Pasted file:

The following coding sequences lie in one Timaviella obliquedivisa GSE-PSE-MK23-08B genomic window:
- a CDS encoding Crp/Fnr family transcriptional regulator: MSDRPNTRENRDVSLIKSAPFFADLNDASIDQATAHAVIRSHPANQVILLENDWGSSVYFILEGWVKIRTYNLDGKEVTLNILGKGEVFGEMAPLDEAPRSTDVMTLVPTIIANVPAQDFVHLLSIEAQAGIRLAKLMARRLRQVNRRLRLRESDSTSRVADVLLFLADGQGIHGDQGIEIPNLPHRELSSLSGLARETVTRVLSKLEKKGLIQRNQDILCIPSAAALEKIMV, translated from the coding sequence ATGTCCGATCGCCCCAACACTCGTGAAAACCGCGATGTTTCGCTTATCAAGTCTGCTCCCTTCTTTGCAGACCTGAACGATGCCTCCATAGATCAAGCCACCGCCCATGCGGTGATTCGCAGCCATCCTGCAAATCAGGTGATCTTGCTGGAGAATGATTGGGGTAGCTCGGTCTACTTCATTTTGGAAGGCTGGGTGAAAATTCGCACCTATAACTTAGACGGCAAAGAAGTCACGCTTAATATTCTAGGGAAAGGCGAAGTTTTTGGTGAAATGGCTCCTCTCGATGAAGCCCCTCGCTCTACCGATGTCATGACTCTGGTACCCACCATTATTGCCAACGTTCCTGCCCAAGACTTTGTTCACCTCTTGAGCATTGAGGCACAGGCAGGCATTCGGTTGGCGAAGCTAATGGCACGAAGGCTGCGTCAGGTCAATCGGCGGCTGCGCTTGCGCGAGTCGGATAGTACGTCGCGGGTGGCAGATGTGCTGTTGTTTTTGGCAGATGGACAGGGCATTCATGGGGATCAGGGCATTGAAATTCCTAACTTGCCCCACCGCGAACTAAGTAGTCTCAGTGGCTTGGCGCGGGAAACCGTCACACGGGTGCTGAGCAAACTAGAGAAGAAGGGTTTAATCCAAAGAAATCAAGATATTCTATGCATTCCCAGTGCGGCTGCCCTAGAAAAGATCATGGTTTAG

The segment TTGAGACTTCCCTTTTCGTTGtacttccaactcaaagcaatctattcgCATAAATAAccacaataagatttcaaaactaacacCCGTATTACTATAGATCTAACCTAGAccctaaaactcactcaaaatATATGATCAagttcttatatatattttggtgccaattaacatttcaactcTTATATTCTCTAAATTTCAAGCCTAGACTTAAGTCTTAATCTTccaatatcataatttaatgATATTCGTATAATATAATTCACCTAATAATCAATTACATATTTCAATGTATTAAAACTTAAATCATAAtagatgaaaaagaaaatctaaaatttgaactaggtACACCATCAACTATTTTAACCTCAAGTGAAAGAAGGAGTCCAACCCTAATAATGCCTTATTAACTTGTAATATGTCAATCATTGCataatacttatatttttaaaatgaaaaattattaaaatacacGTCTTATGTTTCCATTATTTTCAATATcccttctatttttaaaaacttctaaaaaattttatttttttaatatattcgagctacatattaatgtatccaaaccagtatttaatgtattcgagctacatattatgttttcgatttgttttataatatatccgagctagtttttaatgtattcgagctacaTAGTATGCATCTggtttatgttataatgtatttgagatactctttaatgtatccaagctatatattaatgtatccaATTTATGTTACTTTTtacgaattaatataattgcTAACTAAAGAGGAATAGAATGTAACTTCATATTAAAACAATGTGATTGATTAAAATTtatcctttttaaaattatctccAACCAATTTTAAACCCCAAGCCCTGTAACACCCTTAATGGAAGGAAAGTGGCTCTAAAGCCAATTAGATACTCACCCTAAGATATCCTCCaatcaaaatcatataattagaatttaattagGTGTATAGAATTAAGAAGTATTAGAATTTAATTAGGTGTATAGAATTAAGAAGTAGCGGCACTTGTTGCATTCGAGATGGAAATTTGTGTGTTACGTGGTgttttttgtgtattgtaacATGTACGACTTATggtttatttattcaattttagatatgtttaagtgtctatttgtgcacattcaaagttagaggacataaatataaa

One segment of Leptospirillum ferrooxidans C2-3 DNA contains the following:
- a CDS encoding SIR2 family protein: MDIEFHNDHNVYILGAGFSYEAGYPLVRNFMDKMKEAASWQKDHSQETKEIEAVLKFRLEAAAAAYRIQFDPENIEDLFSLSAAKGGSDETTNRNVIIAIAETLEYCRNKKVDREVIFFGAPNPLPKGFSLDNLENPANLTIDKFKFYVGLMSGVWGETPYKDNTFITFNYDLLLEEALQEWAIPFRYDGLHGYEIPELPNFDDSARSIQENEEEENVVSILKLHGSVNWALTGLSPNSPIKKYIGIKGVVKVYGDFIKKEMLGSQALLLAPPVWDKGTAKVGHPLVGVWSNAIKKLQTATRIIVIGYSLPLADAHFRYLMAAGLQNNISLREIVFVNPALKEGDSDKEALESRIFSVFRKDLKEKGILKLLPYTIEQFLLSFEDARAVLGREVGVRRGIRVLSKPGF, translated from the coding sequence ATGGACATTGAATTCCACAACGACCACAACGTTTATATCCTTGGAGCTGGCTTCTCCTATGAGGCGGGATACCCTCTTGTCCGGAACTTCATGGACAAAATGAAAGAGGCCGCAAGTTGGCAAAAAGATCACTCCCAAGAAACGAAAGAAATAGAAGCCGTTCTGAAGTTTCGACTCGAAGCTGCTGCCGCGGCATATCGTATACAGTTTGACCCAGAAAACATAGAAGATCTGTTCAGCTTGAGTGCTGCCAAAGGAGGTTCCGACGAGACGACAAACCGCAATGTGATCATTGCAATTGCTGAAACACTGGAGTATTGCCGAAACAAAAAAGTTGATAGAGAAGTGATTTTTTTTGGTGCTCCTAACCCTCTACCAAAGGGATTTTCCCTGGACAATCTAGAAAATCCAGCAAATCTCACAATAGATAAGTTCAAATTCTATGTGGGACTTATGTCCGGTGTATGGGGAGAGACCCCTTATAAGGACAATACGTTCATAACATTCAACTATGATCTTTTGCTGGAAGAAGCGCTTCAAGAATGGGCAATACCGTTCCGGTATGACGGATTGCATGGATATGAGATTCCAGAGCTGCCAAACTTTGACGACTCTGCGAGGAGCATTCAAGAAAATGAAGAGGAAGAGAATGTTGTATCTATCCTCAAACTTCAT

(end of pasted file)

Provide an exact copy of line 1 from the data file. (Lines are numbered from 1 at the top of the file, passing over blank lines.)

The following coding sequences lie in one Timaviella obliquedivisa GSE-PSE-MK23-08B genomic window: